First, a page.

Difficult PCS Situations: with Guest Megan Harless

DoD Updates: Once you get PCS orders, set up your move on Move.mil so the companies can start assigning you movers through DPS. You can make adjustments later.

Navy has extended the use of the Govt Travel Card to contact the company and make adjustments themselves without needing to go through previous channels. Read NavAdmin 176-20 for more details.

Required Delivery Date (RDD) is met if they try to deliver and you refuse or change the details. However, if you were not notified and given the ability to accept your goods, then you can file an inconvenience claim for every day past the RDD. OCONUS moves will have a much longer RDD to reflect the type of shipment. You can file an inconvenience claim either CONUS or OCONUS, but it is more common CONUS.

Household Goods from storage should be delivered within 10 days of your request during peak season, within 5 days of your request during regular season. 

What if our household goods arrive and we don’t have housing yet for military reasons?

They can’t deliver, so they will go to storage, but it will count as meeting the RDD because they did deliver within the intended window.

If the movers have a 3-day pack and a 1-day load and things are not packed on the last pack day, what should you do?

Call your move coordinator and let them know what’s going on. They can request extra crew members. They are allowed to work until 9 PM at night, if it’s ok with you. That may save you from combining packing and loading on the same day. I encourage you not to do packing and loading together. It’s harder to keep track of inventory while supervising packing. You can also contact the local transportation office and let them know there is an issue, so they can check on you the next day and make sure loading goes well. You can also fill out surveys afterwards about your experience with the company. You want everything to be packed prior to the day it is loaded. Sometimes it can’t be avoided, but if it looks like they will be on the same day, ask them to focus on a certain room to at least finish several rooms 100%, so the unfinished stuff is all contained in one room. That makes it easier to supervise.

Should you let the company load on the weekend?

Try not to allow it if it can be avoided. You won’t have support on the weekends from your move coordinator or your local transportation office. The TRANSCOM hotline number probably will not be able to do anything until Monday. If you have an excellent packing crew and you can tell things are going well, then you may be comfortable with it, but if you have any concerns or issues, try to request that your move coordinator work and give you a direct phone number, either to them or to their co-worker filling in for them. 

If at delivery they tell us we have a report of an overflow shipment that is way over our weight, and we think the additional overflow shipment is not actually ours, what should we do?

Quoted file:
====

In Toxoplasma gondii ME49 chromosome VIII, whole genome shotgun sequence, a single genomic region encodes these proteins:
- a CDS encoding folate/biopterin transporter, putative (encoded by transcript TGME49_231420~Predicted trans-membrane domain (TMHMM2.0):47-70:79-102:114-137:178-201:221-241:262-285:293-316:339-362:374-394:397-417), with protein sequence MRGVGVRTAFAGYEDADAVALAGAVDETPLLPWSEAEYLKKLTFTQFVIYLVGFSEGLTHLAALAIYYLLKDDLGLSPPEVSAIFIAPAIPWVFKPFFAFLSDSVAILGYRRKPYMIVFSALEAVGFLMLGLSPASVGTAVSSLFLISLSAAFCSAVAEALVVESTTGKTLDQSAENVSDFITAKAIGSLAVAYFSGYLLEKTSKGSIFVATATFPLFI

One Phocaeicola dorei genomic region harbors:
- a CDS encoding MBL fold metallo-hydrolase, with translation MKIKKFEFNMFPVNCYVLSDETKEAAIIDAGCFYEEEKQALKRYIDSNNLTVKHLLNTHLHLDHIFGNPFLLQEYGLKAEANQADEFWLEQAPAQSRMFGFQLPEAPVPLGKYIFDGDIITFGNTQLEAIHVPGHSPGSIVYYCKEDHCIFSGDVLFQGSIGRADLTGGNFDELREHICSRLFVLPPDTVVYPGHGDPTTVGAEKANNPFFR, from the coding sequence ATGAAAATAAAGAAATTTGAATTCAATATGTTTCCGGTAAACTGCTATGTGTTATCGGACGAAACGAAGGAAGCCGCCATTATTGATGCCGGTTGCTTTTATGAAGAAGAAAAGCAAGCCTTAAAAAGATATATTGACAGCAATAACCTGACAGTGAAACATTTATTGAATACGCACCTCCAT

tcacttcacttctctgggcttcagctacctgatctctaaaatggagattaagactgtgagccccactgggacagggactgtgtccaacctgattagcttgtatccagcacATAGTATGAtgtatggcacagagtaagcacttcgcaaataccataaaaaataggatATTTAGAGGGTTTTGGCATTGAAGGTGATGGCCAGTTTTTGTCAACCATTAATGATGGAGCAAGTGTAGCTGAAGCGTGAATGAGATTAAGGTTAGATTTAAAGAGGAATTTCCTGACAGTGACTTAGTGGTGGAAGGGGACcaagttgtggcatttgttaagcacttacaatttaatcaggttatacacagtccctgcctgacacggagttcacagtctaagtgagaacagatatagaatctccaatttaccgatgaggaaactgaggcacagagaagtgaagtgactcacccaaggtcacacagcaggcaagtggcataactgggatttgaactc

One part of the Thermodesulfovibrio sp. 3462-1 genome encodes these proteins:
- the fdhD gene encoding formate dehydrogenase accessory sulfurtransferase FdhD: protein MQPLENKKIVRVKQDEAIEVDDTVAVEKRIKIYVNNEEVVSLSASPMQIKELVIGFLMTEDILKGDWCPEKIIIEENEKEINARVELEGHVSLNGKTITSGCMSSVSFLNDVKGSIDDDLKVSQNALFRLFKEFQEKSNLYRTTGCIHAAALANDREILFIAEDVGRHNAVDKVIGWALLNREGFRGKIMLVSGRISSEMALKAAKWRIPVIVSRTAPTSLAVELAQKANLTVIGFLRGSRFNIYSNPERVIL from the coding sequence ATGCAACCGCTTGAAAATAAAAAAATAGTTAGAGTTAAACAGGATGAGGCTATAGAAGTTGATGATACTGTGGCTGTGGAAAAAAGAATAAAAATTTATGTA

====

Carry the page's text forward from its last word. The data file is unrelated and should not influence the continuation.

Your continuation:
First call your move coordinator. If it left your house on one truck to the warehouse, you should have been notified that the shipment was split. You can request to see the crates. They should not be opened unless it is initiated by the TSP (the moving company) or the local Transportation Office. Crates do sometimes get opened and put into storage. Sometimes the delivering agent doesn’t have crate capabilities, so crates are opened and loaded into a truck. The local agent can’t check the crate to see whose name is on the boxes. If the boxes aren’t yours, there is no use to deliver the crate to your house.

You can also request a re-weigh. If you are within 10% above or below your allotted weight, you should be getting a re-weigh anyway. 

Another option is to let them deliver things, and stand there checking off your inventory. Sort things that aren’t yours into a separate pile, then ask them to reload it onto the empty truck and re-weigh it. 

People can get reunited with lost items or find original owners through the Facebook group “Lost During My PCS,” moderated by PCSgrades. 

Our packout isn’t going well, and some things are going to storage, so we won’t know for YEARS if things are lost or broken. What can we do?

If there is any wiggle room in your schedule, ask everyone to stop. The DoD wants families to have more control over their moves. Call your move coordinator, let them know the issue. They can’t see what is happening in the home until you call them. If they have run out of boxes or need more people, make a phone call right away to try and get it resolved. Don’t wait until 4:58 when they are going out the door! The earlier they know the issues, they can send more folks to your home to get the job done. Reach out to your local transportation office. If you don’t know the contact, go to Move.mil and the Customer Service tab. Click on Find My Local Office, then put in base or zip code. It will have the phone call and email contact. Many offices are still working remotely, so call first, but if no one answers, send an email and put your phone number in the email. 

Do not let things that should be in boxes get individually inventoried. Small things are too easy to lose or misplace. The little things should get combined into boxes. The company can always bring out more boxes, or you could run out to Walmart and pick things up if you need to! Don’t spend a few years wondering if your things will end up somewhere else. That’s why it’s important to build a few days of wiggle room into your timeline. Even if you spend an extra night or weekend in a hotel, it’s better to have the extra space in the timeline so if issues come up you have the ability to adjust.